No, but we think he would have if our motorcycle spark plugs had been around in 1969. Here at E3 Spark Plugs, we’re motorcycle enthusiasts and we love great films and great filmmakers. “Easy Rider” chronicled the story of two counter-culture bikers who set out on a personal odyssey from LA to New Orleans to see America on the ultimate road trip-gone-wrong. With “Easy Rider”, Dennis Hopper (as director, co-writer and actor alongside Peter Fonda), changed the way films were made and helped usher in what is largely considered the “Second Golden Age of American Cinema.”
It certainly wasn’t the first motorcycle movie, and many have followed. But, this low-budget, dark horse of a motorcycle movie proved to be an unexpected blockbuster. “Easy Rider” helped rev up interest in America’s biking subculture and is considered a turning point in American filmmaking. Stuck in a financial and artistic depression, Hollywood had no idea what was in store for it when the 1970s dawned. With language, adult content, sexuality and violence restrictions loosened up, plus the swell of the anti-war counter culture and New Wave movements, filmmakers felt a new sense of freedom to experiment not only with film content, but with film production approaches as well.
Here, E3 Spark Plugs pays tribute to the late Hopper, who passed away May 29. Following are five more motorcycle movies we think you’ll want to see – including a few you might never have heard of. Some are worth seeing for their storylines, some for their acting, some for … well, we’re not sure why, except that we just can’t look away when we catch them on cable TV, even if it is 2pm on a Tuesday and there’s work to be done. Take a gander, leave a comment and let us know which is your favorite (or least favorite).
The Wild One (1952): Hollywood great Marlon Brando stars as the leader of the Black Rebels Motorcycle Club, a gang of bikers who gate-crash a legitimate motorcycle race and make off with a stolen trophy. While hiding out in small town, Johnny falls for the local sheriff’s daughter. That’s trouble enough, but more comes when a rival gang, the Beetles, rides into town.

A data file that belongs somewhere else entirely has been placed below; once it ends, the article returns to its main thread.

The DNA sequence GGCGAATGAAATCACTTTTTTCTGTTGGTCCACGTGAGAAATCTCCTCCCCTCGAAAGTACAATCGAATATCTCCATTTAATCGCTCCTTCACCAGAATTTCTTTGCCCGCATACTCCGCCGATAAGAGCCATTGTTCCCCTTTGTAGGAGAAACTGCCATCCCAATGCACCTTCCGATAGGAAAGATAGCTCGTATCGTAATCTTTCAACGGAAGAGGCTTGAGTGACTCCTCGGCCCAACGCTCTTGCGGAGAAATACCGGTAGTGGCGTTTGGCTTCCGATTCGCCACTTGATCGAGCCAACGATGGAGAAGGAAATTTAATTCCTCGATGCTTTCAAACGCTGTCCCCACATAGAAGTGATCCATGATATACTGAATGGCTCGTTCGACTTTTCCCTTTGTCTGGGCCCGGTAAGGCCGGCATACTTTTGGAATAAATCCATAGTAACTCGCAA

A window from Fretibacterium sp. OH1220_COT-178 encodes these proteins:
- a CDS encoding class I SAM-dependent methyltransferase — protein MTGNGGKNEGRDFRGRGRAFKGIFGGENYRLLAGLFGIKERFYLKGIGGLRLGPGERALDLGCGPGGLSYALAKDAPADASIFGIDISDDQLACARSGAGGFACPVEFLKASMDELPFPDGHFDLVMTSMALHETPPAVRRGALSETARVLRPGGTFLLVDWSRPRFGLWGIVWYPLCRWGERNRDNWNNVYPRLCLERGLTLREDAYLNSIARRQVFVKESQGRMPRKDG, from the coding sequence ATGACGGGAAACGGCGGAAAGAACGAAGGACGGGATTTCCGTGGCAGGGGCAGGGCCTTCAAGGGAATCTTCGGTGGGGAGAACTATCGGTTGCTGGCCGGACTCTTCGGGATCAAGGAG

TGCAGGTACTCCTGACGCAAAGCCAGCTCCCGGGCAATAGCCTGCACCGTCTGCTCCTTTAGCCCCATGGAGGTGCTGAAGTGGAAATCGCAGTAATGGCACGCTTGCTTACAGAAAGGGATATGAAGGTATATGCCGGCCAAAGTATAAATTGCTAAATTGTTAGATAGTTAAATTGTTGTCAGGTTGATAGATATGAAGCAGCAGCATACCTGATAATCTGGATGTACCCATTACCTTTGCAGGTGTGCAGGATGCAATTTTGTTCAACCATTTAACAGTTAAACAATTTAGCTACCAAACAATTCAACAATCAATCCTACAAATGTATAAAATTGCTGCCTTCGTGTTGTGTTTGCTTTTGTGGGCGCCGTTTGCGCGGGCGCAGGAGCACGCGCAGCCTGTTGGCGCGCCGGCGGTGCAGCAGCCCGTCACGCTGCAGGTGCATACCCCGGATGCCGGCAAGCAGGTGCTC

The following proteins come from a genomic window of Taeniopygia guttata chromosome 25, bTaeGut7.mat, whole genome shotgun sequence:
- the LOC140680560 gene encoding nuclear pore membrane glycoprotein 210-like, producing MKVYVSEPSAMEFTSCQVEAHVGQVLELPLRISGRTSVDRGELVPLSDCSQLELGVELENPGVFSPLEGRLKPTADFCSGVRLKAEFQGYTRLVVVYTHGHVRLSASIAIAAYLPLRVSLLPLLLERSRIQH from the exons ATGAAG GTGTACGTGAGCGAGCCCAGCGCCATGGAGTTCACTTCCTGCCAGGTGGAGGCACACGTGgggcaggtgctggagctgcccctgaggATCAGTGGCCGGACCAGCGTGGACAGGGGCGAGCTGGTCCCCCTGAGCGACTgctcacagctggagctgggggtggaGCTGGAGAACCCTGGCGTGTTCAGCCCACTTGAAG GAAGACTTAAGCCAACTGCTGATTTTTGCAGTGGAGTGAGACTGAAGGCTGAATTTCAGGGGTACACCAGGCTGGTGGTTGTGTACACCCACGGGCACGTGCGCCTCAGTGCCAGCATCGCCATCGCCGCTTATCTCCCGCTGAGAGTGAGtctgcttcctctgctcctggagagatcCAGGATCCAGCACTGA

Knightriders (1981): Many moviegoers and motorcycle enthusiasts weren’t quite sure what to make of this one, as it doesn’t exactly fit the motorcycle movie mold. Ed Harris stars as the losing-touch-with-reality leader of a traveling group of medieval fair performers who joust on motorcycles. Members begin to leave the group, seeking Hollywood fame or simply cracking under the pressure. This sends Harris’ character spiraling into a downward quest for redemption and reconnection. Stephen King, on set only because he was working with writer/director George Romero on 1982′s “Creepshow,” makes a cameo as a loudmouthed spectator.
Me and Will (1999): We can only describe this one as “Thelma & Louise” meets “Easy Rider” – almost literally. The two heroines, Will and Jane, burned out from the LA drug and club scene, bust out of rehab and set off on a Holy Grail-esque mission to find the Captain America motorcycle ridden by Peter Fonda in “Easy Riders.” Female bonding, battles with personal demons and clashes with characters they meet along the way ensue – all set against spectacular Montana scenery and a kickin’ soundtrack. As chick flicks often do, this one has a bittersweet ending that mixes victory and loss. And Traci Lords has a cameo as a waitress. Just sayin’.
The World’s Fastest Indian (2005): Based on a true story, this film stars Anthony Hopkins as Burt Monroe, a New Zealander who spends 25 years working to boost the speed of his motorcycle, a 1920 Indian, with the dream of taking for a thrill ride across the Bonneville Salt Flats. Come the early 1960s, Monroe is battling heart disease and facing his own mortality. So he does what any old timer with an unrequited dream would do – He mortgages his house, hops a boat to Los Angeles, buys an old clunker of a car with a makeshift trailer and, after fighting to get the Indian through customs, heads for Utah. With no brakes, no chute and no guarantee his old ticker will survive the drive, he can only hope the powers that be will actually let him on the flats.
Psychomania (1973): This one’s for the B horror flick junkies. A young biker makes a deal with the devil and, with help from his dear old, frog-worshipping occultist mum, dives to his death and leaps out of his grave, still astride his motorcycle. He quickly gets down to business recruiting new members for his band of zombie bikers dubbed the “Living Dead,” who willingly join via a fiendishly funny extreme sports suicide session. But as they say, the devil’s in the details, and this deal turns out to be not quite the one they expected.
So there you have it – E3 Spark Plugs’ list of motorcycle movies we hope you’ll see. It’s by no means a “top” list, but it’s got a nice range: an Old Hollywood classic, a chick flick, a true story, a zombie flick and a … well, we’re still not sure how to classify a film about Medieval-styled jousting bikers. Tells us what you think of our eclectic selection and send us your own suggestions. And be sure to send some groovy vibes Dennis’ way on your next Easy Ride.